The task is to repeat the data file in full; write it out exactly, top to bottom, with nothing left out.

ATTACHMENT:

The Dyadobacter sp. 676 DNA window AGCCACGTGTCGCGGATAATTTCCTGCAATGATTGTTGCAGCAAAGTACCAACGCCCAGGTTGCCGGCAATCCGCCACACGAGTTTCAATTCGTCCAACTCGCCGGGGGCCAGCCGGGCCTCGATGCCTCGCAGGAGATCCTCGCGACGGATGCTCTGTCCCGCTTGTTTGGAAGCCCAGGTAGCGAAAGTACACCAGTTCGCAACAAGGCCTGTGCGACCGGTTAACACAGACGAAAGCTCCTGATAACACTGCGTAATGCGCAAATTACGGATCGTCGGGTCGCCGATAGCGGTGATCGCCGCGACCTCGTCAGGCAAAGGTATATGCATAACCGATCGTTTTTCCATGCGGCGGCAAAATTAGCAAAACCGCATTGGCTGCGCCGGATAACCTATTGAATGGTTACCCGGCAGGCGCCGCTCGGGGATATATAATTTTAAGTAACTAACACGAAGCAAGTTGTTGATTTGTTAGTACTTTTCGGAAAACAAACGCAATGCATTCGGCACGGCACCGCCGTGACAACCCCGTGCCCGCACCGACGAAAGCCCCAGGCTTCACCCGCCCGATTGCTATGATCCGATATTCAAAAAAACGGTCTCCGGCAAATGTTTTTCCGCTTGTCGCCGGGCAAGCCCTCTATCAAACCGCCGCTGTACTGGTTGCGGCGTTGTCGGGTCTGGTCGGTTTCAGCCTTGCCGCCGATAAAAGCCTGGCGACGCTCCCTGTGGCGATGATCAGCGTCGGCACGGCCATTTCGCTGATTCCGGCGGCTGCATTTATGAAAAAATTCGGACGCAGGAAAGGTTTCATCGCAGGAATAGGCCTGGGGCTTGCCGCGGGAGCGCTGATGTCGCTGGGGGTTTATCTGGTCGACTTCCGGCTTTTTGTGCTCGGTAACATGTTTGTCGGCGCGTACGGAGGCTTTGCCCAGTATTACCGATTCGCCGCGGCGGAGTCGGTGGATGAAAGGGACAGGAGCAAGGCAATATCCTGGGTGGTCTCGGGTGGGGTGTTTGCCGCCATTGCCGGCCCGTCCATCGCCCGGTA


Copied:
The Dyadobacter sp. 676 DNA window AGCCACGTGTCGCGGATAATTTCCTGCAATGATTGTTGCAGCAAAGTACCAACGCCCAGGTTGCCGGCAATCCGCCACACGAGTTTCAATTCGTCCAACTCGCCGGGGGCCAGCCGGGCCTCGATGCCTCGCAGGAGATCCTCGCGACGGATGCTCTGTCCCGCTTGTTTGGAAGCCCAGGTAGCGAAAGTACACCAGTTCGCAACAAGGCCTGTGCGACCGGTTAACACAGACGAAAGCTCCTGATAACACTGCGTAATGCGCAAATTACGGATCGTCGGGTCGCCGATAGCGGTGATCGCCGCGACCTCGTCAGGCAAAGGTATATGCATAACCGATCGTTTTTCCATGCGGCGGCAAAATTAGCAAAACCGCATTGGCTGCGCCGGATAACCTATTGAATGGTTACCCGGCAGGCGCCGCTCGGGGATATATAATTTTAAGTAACTAACACGAAGCAAGTTGTTGATTTGTTAGTACTTTTCGGAAAACAAACGCAATGCATTCGGCACGGCACCGCCGTGACAACCCCGTGCCCGCACCGACGAAAGCCCCAGGCTTCACCCGCCCGATTGCTATGATCCGATATTCAAAAAAACGGTCTCCGGCAAATGTTTTTCCGCTTGTCGCCGGGCAAGCCCTCTATCAAACCGCCGCTGTACTGGTTGCGGCGTTGTCGGGTCTGGTCGGTTTCAGCCTTGCCGCCGATAAAAGCCTGGCGACGCTCCCTGTGGCGATGATCAGCGTCGGCACGGCCATTTCGCTGATTCCGGCGGCTGCATTTATGAAAAAATTCGGACGCAGGAAAGGTTTCATCGCAGGAATAGGCCTGGGGCTTGCCGCGGGAGCGCTGATGTCGCTGGGGGTTTATCTGGTCGACTTCCGGCTTTTTGTGCTCGGTAACATGTTTGTCGGCGCGTACGGAGGCTTTGCCCAGTATTACCGATTCGCCGCGGCGGAGTCGGTGGATGAAAGGGACAGGAGCAAGGCAATATCCTGGGTGGTCTCGGGTGGGGTGTTTGCCGCCATTGCCGGCCCGTCCATCGCCCGGTA